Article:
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Frontal & Occipital Hold and EMO
Master EMO Trainer Patricia DancingElk shares an effective way of combining EMO with the Occipital/Frontal Lobe Hold.
Patricia writes: Most practitioners have experienced a client that has an energy that comes up for release to be so intense that the client has a mini-melt down. And, hopefully, most practitioners have a method in their pocket for handling this situation and don't leave the client in trauma.
As a Master Trainer for EFT and EMO, I have seen the effect that this has on the practitioners in training. Some go straight into healing mode and assist the client through it. Some go into panic mode and don't know what to do. That's where I come in...
Added Jul 19, 2013 | | 9,696 Reads
I have had students that come to the course have meltdowns that are addressed. After all, isn't it usually the person wanting to learn a new modality that have the most issues to clear? That's why most people are attracted to the healing arts.
I have been a trainer for EMO for about eight years now. I love EMO and have seen it save many lives – literally. While, EMO is highly effective, there is always a way to be more efficient in what you do, right? Coaching through the softening and flowing works wonderfully. What if you could help a little more? This is one of the reasons why I absolutely love EMO; it is so easy to combine it with other therapies.
Try this one. It's called the Occipital/Frontal Lobe Hold. While the hold is being done, continue to coach them with the EMO tools. It can be done by the client or you can do it for them while they process. Now, here you go:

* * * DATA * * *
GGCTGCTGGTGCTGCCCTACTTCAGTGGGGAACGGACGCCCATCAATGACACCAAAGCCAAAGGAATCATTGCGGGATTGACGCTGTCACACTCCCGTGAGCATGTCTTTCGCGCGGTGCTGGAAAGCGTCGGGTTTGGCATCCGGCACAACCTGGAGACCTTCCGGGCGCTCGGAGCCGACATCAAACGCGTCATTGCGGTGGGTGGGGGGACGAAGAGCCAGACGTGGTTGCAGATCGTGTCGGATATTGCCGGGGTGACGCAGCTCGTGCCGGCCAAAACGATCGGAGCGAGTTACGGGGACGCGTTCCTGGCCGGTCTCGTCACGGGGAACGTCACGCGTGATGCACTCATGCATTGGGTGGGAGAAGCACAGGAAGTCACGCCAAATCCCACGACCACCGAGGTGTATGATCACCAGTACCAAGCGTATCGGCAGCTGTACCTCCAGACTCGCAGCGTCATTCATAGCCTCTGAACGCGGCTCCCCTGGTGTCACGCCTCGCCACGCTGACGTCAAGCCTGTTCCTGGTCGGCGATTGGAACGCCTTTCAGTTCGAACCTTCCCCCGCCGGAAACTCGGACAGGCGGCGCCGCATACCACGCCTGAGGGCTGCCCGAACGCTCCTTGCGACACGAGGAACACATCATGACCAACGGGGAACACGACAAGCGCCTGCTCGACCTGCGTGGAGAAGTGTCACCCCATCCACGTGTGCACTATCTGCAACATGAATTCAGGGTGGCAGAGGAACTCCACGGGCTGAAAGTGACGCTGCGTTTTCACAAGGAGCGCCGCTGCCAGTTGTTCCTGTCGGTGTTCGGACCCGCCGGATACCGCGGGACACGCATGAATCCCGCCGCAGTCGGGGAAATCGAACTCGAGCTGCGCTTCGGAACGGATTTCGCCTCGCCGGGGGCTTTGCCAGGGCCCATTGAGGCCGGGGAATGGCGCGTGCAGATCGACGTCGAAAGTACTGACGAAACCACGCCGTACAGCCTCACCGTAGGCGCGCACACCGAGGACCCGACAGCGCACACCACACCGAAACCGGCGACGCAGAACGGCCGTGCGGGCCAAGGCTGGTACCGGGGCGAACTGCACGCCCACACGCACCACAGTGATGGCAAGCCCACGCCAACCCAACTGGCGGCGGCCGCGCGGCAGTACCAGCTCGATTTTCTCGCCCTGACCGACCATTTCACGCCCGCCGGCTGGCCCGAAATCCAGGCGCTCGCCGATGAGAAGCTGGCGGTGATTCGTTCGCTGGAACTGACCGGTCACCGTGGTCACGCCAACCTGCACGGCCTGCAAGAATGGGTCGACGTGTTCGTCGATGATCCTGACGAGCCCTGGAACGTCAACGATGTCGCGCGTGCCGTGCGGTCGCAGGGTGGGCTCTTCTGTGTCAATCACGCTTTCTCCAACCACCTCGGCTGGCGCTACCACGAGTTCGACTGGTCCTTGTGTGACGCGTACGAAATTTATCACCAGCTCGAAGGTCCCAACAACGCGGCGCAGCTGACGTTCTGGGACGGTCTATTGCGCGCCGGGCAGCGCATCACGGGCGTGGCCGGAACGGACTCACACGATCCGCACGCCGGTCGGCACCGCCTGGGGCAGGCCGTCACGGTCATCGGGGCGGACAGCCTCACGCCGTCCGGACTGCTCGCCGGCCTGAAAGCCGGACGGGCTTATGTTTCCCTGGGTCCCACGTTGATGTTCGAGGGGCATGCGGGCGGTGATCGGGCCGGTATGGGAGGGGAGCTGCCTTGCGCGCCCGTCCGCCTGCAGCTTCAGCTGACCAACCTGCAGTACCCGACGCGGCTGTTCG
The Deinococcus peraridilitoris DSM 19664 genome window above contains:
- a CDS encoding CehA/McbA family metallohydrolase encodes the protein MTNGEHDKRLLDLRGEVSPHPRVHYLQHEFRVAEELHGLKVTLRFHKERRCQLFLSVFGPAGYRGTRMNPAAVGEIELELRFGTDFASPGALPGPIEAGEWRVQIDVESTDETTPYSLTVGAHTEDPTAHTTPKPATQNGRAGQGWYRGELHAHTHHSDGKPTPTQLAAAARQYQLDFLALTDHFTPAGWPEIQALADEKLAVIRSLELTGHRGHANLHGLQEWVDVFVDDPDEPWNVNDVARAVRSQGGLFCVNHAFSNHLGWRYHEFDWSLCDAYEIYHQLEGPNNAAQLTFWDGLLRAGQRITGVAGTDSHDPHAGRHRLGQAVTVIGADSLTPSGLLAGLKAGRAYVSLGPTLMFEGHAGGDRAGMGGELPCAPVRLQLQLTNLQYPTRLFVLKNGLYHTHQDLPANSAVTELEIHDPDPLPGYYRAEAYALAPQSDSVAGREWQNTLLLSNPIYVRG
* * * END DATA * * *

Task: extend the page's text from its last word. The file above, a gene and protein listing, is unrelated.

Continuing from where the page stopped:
While they (or you) are focusing on the energy at hand, think or say "soften and flow" then "release and let go". Be aware of the sensations in your body. You will know where the energy moves to. Then follow the energy through your body "softening and flowing" until it finds an appropriate exit. Holding the frontal lobe and occipital can often act within a minute to restore a sense of calm and improve focus and attention. However it is fine to hold them for a long time and many times a day. Used in trauma response, they can be held continually. In therapy, an issue that has stress or some other form of protective response is visualized or re-experienced, while the points are held. Often after a few moments, the client will sigh, or indicate a change of state in some other way.
You can stop here, or if you continue holding the position, focusing on the original emotional energy while yet another layer may emerge, linked to the original emotion being worked with. Again after a few moments, this energy may soften and flow out. Now, bring back up the emotional energy and repeat the process until when you think about that emotional issue, it is no longer an issue or you feel invigorated instead of stressed. There have been instances of where at the end of three rounds of this the client can't even remember what the original emotional issue was. Let me know if you need help in the processing.
The description of this hold says that it is useful when stressed, confused, have head ache or need to release a strong emotion such as anger, fear... Also great for memory retrieval or while meditating on creative solutions. Hold the Frontal & Occipital Hold for a few minutes, until relief is felt, a sense of relaxation, shift or feel the pulses synchronize. Here's a full description:
How does Frontal & Occipital Hold work?
By engaging and stimulating the meridian or neurovascular reflex points (located in the front of the head), you increase vascular flow through the body thereby inducing a state of relaxation.
The Frontal Lobe is where we process our thoughts and emotions. The Occipital is where we file our past experiences and memories.
This hold helps us bring up the old stuff to be processed and released easily and efficiently.
Added Jul 19, 2013 | | 9,696 Reads